In 1955, upon the first election of Mayor Daley, 43rd ward alderman Paddy Bauler, who kept a saloon in Old Town at North and Sedgwick Avenues called De Luxe Gardens,[18][19][20][21][22] famously declared "Chicago ain't ready for reform yet" many times over in his bar while dancing a jig.[23]

During the 1960s, the neighborhood was the center of the yippie and hippie counter culture in the midwestern United States. This was mostly because by the 1950s and 1960s, many of the original families that had settled in the neighborhood had moved to the suburbs during white flight, leaving older Victorian buildings with storefronts available to rent inexpensively. A community of Puerto Ricans formed along Wieland, North Park, Sedgwick and west on North Avenue. The Young Lords, then a street gang with Jose Cha-Cha Jimenez had a branch of their group at Wieland and North Avenues. This dense storefront-laden area (Wells and North Avenues) became also the nexus of hippie culture, (as well as the newly emerging out-homosexual culture) and gave rise to the boutiques (Crate & Barrel, for example) in the neighborhood today. Seed was a literary staple of the neighborhood at the time.

There is a little piece of Chicago Real Estate, west of Lincoln Park, that is the pride of urban conservationists and the despair of bulldozers. It is a community widely known as Old Town ... Old Town is full of conflict, full of life; a sometimes maddening but always exciting place to live.

— Richard Atcheson, Holiday Magazine, March 1967[13]

The violent events that took place during the 1968 Democratic National Convention transpired primarily in Grant Park, Old Town, and Lincoln Park, adjacent to Old Town.[24]

I pointed out that it was in the best interests of the City to have us in Lincoln Park ten miles away from the Convention hall. I said we had no intention of marching on the Convention hall, that I didn't particularly think that politics in America could be changed by marches and rallies, that what we were presenting was an alternative life style, and we hoped that people of Chicago would come up, and mingle in Lincoln Park and see what we were about.

— Abbie Hoffman, from the Chicago 7 trial[25]

The film The Weather Underground has a scene on La Salle Avenue in Old Town, which describes the Zeitgeist of the era.

Old Town was home to many gays and lesbians from the 1960s through the 1980s. There were numerous gay bars lining Wells Street (all of them closed as of 2013). This was the first "gay ghetto" in Chicago, predating the current Lake View neighborhood (which is the current epicenter of gay life); As the area gentrified, gay residents moved further north to Lincoln Park and then Lake View neighborhoods.

During the 1960s and 1970s, Old Town became the center of Chicago folk music, which was experiencing a revival at the time. In 1957, the Old Town School of Folk Music opened at 333 West North Avenue and stayed at that address until 1968, when the school moved to 909 West Armitage Avenue.[26] It has retained the name, although it is no longer located within Old Town. Singer-songwriters such as Bob Gibson, Steve Goodman, Bonnie Koloc, and John Prine played at several clubs on Wells Street, such as The Earl of Old Town.[27][28] The Old Town School of Folk Music was closely associated with these artists and clubs. One large and successful folk club was Mother Blues, which featured nationally known artists and groups such as Jose Feliciano, Odetta, Oscar Brown Jr., Josh White, and Chad Mitchell. It also presented comedian George Carlin, Sergio Mendez, Brazil '66, and The Jefferson Airplane.[citation needed]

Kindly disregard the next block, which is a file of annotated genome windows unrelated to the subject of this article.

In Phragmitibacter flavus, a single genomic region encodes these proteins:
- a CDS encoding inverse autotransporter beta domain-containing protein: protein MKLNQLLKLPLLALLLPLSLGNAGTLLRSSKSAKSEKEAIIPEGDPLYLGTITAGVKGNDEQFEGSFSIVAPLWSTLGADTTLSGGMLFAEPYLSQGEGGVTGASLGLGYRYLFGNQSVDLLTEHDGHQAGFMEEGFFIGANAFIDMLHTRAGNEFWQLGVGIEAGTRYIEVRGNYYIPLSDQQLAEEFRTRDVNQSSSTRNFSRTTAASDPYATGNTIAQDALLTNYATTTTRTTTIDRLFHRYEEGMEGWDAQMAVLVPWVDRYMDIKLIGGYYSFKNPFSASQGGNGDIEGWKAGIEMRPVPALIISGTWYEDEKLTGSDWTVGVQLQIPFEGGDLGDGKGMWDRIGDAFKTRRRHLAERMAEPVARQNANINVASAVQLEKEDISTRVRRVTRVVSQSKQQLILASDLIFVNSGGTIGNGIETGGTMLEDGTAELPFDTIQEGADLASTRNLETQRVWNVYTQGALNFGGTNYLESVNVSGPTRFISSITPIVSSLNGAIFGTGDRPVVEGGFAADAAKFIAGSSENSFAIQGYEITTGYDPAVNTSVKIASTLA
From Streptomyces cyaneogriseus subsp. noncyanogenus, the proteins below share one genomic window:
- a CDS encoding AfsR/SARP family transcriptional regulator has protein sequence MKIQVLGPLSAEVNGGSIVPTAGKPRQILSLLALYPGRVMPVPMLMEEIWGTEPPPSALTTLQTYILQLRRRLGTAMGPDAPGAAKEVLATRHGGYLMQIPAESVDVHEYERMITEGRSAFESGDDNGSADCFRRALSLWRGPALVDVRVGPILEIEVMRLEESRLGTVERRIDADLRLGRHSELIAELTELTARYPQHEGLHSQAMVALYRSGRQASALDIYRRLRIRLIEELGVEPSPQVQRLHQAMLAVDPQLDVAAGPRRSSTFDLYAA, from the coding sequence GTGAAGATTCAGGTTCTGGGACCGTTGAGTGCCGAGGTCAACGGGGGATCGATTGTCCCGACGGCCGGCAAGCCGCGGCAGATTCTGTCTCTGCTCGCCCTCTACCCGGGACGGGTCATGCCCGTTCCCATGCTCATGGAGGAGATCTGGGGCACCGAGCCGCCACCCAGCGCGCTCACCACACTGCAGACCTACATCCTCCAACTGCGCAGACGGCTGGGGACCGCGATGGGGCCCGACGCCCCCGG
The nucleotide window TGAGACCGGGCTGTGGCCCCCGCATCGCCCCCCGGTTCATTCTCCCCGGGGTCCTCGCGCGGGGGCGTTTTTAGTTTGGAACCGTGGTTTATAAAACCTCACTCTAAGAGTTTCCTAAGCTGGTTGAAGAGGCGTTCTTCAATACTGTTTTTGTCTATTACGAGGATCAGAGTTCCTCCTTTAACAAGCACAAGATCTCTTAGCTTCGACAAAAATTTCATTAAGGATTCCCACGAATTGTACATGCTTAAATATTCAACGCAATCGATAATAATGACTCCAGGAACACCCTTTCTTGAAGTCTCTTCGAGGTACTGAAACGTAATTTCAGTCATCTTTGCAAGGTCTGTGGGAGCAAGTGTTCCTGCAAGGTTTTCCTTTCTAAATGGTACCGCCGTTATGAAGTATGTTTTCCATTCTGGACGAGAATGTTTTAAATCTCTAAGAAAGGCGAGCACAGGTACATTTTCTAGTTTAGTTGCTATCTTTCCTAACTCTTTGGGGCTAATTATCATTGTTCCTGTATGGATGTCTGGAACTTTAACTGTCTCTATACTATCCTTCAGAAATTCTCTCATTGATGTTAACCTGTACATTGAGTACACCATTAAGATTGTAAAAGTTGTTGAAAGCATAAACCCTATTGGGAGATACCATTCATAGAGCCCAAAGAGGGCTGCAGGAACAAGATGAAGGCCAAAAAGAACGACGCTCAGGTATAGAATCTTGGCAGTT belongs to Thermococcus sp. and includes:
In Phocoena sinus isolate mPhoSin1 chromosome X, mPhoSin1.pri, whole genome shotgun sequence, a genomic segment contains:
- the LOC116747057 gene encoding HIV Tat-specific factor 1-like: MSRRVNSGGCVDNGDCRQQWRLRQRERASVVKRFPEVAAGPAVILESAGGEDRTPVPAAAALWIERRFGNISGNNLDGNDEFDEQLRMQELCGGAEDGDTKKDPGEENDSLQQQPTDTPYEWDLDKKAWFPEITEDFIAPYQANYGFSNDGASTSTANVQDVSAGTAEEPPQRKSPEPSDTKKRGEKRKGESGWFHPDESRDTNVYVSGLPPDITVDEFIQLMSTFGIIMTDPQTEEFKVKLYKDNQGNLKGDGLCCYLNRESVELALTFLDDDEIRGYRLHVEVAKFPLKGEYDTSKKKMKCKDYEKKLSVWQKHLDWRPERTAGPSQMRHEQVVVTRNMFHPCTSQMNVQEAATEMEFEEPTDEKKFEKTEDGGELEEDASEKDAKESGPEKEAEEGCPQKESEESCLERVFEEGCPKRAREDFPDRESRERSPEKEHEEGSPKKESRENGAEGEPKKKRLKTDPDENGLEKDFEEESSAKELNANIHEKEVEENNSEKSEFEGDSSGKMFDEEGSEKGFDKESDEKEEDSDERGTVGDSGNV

A few of the institutions from the 1960s era still exist today, such as The Second City, the Old Town Ale House, Bijou Video, the Old Town School of Folk Music (which moved after the 1968 riots), the Fudge Pot, the Up Down Tobacco Shop (which used to be located just south of its current location), and the Old Town Aquarium (which moved in 2019 to Irving Park, while keeping its name).

After the assassination of Martin Luther King Jr. and the subsequent riots, the neighborhood experienced a tense racial division during the 1970s and 1980s which left a segregation between Old Town north of North Ave. and Old Town south of North Ave. In the early 2000s, this trend had begun to shift towards a gentrification of the area south of North Ave. on Sedgwick, Blackhawk, Hudson and Mohawk streets, near the Marshall Field Garden Apartments. The area to the west of these streets, near the North and Clybourn Red Line stop had been dubbed "SoNo" by real estate developers. SoNo's boundaries are North Avenue, Halsted Street, Division Street and the North Branch of the Chicago River. Currently, Old Town south of North Avenue is a mixture of wealth and poverty, though the area is steadily gentrifying.[29] The demolition of the Cabrini–Green high rise housing projects to the south has led to significant demographic changes in the neighborhood. The original Francis X. Cabrini Row Houses still are standing. The Parkside of Old Town development was built replacing the Cabrini-Green high rises just south of Old Town.